According to ChatGPT, a common misconception about Canucks is that we all live in houses made of snow.

“While igloos are a part of Inuit culture and history in Canada, the majority of Canadians live in modern homes and buildings,” it says, sagely debunking the belief.

However, it’s important to note that while igloos are no longer a common type of housing, the igloo is still an iconic structure that’s part of the Canadian identity, and remains culturally significant in Arctic communities, according to the Canadian Encyclopedia.

“Canadians say ‘eh’ all the time”

Unlike others on this list, this “misconception” has some truth behind it.

“While some Canadians may use ‘eh’ in their daily conversations, it is not a ubiquitous feature of Canadian speech,” says ChatGPT. But the AI might be wrong about this one.

“Eh” is a word that has become synonymous with Canadian culture, and the unique interjection is said to be used here more than in any other country.

Interestingly, using “eh” in speech may be a marker of Canadians’ kindness.

According to Jack Chambers, a linguist at the University of Toronto, these forms of “eh” have a common purpose: “they all show politeness,” he wrote, as Atlas Obscura reports.

The “eh” added to a statement or question is a means of expressing solidarity with the listener. So it looks like Canadians really are nice!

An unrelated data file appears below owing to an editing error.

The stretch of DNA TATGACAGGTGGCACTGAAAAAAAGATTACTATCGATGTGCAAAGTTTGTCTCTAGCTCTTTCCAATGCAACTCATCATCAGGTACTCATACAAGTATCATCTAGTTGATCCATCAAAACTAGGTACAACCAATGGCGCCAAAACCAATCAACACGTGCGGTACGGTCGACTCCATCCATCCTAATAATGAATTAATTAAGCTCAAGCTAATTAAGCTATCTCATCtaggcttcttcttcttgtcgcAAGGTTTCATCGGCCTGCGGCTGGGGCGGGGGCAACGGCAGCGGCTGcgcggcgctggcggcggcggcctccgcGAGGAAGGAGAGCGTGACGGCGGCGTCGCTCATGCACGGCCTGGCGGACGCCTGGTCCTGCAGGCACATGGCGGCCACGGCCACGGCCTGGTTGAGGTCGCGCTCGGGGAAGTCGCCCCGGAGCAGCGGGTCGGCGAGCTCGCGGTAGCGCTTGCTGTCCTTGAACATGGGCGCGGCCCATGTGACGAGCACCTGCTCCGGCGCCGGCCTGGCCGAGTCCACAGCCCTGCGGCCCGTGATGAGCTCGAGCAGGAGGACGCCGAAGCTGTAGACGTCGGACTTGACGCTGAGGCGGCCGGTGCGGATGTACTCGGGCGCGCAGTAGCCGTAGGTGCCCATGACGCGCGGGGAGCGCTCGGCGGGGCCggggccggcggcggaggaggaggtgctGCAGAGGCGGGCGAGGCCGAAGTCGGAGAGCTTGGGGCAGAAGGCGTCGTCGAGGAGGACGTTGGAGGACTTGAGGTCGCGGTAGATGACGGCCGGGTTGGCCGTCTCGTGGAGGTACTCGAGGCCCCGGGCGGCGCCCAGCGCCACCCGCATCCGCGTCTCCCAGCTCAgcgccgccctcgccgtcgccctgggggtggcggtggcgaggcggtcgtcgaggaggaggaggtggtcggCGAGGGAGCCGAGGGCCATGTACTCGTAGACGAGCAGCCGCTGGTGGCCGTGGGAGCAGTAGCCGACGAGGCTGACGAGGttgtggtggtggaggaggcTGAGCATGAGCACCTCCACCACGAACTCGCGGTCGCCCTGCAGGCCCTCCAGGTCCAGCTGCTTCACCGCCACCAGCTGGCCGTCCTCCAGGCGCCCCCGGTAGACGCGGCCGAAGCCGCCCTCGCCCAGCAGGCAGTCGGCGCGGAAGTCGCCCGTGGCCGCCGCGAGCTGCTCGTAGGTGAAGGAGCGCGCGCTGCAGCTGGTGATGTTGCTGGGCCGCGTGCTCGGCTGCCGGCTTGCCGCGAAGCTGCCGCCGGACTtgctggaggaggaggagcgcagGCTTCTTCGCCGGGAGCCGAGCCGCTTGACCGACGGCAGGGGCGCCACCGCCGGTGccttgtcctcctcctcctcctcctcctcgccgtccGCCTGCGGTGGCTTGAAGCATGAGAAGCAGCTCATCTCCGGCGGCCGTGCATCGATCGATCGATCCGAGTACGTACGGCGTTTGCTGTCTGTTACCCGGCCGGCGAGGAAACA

“Canadians are all hockey fanatics”

“While hockey is a popular sport in Canada, not all Canadians are passionate fans. There are many other sports and hobbies that Canadians enjoy,” says ChatGPT.

As Canada’s national winter sport, it makes sense that most Canadians are into hockey, although obviously, one person’s taste won’t be the same as the next.

However, it’s been said that there are more “passionate fans per capita” here than can be found in any other country worldwide.

Canada has also been called the best hockey country in the world — so while, of course, not everyone in Canada is a “hockey fanatic,” it’s definitely not untrue to say the sport has a large place in the hearts of Canadians.

“Canada is always cold”

It makes sense why a common misconception is that Canada is always cold. Canadian winters can often see wind chills of -40 to -50 C.

However, Canada actually experiences some of the planet’s most diverse weather systems, with the weather going from extreme cold in the winter to blistering heat in the summer.

The country can experience everything from torrential rainfall and deadly tornadoes to massive blizzards and droughts.